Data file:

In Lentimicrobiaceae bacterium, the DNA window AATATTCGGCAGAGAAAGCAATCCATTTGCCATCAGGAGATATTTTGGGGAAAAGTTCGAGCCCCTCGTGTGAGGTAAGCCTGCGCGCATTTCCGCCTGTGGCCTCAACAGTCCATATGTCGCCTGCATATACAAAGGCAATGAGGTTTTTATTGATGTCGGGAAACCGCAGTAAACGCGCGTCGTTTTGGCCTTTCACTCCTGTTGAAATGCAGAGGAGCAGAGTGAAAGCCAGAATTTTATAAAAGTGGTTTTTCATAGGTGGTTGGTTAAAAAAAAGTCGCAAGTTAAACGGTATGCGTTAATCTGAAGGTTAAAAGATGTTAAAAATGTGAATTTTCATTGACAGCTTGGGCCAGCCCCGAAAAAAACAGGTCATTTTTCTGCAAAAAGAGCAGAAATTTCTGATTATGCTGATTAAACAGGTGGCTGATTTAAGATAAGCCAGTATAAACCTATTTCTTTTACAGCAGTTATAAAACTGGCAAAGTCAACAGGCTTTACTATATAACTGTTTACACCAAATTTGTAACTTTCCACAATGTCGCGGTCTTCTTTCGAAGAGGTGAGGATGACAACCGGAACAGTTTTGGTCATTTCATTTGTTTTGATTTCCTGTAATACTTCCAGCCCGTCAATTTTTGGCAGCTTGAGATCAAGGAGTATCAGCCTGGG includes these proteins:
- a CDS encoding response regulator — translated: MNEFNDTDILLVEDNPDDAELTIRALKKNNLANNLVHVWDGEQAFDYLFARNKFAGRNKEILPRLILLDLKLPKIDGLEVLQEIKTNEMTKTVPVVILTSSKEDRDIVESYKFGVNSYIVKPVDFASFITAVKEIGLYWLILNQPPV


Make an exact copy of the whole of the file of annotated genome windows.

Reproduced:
In Lentimicrobiaceae bacterium, the DNA window AATATTCGGCAGAGAAAGCAATCCATTTGCCATCAGGAGATATTTTGGGGAAAAGTTCGAGCCCCTCGTGTGAGGTAAGCCTGCGCGCATTTCCGCCTGTGGCCTCAACAGTCCATATGTCGCCTGCATATACAAAGGCAATGAGGTTTTTATTGATGTCGGGAAACCGCAGTAAACGCGCGTCGTTTTGGCCTTTCACTCCTGTTGAAATGCAGAGGAGCAGAGTGAAAGCCAGAATTTTATAAAAGTGGTTTTTCATAGGTGGTTGGTTAAAAAAAAGTCGCAAGTTAAACGGTATGCGTTAATCTGAAGGTTAAAAGATGTTAAAAATGTGAATTTTCATTGACAGCTTGGGCCAGCCCCGAAAAAAACAGGTCATTTTTCTGCAAAAAGAGCAGAAATTTCTGATTATGCTGATTAAACAGGTGGCTGATTTAAGATAAGCCAGTATAAACCTATTTCTTTTACAGCAGTTATAAAACTGGCAAAGTCAACAGGCTTTACTATATAACTGTTTACACCAAATTTGTAACTTTCCACAATGTCGCGGTCTTCTTTCGAAGAGGTGAGGATGACAACCGGAACAGTTTTGGTCATTTCATTTGTTTTGATTTCCTGTAATACTTCCAGCCCGTCAATTTTTGGCAGCTTGAGATCAAGGAGTATCAGCCTGGG includes these proteins:
- a CDS encoding response regulator — translated: MNEFNDTDILLVEDNPDDAELTIRALKKNNLANNLVHVWDGEQAFDYLFARNKFAGRNKEILPRLILLDLKLPKIDGLEVLQEIKTNEMTKTVPVVILTSSKEDRDIVESYKFGVNSYIVKPVDFASFITAVKEIGLYWLILNQPPV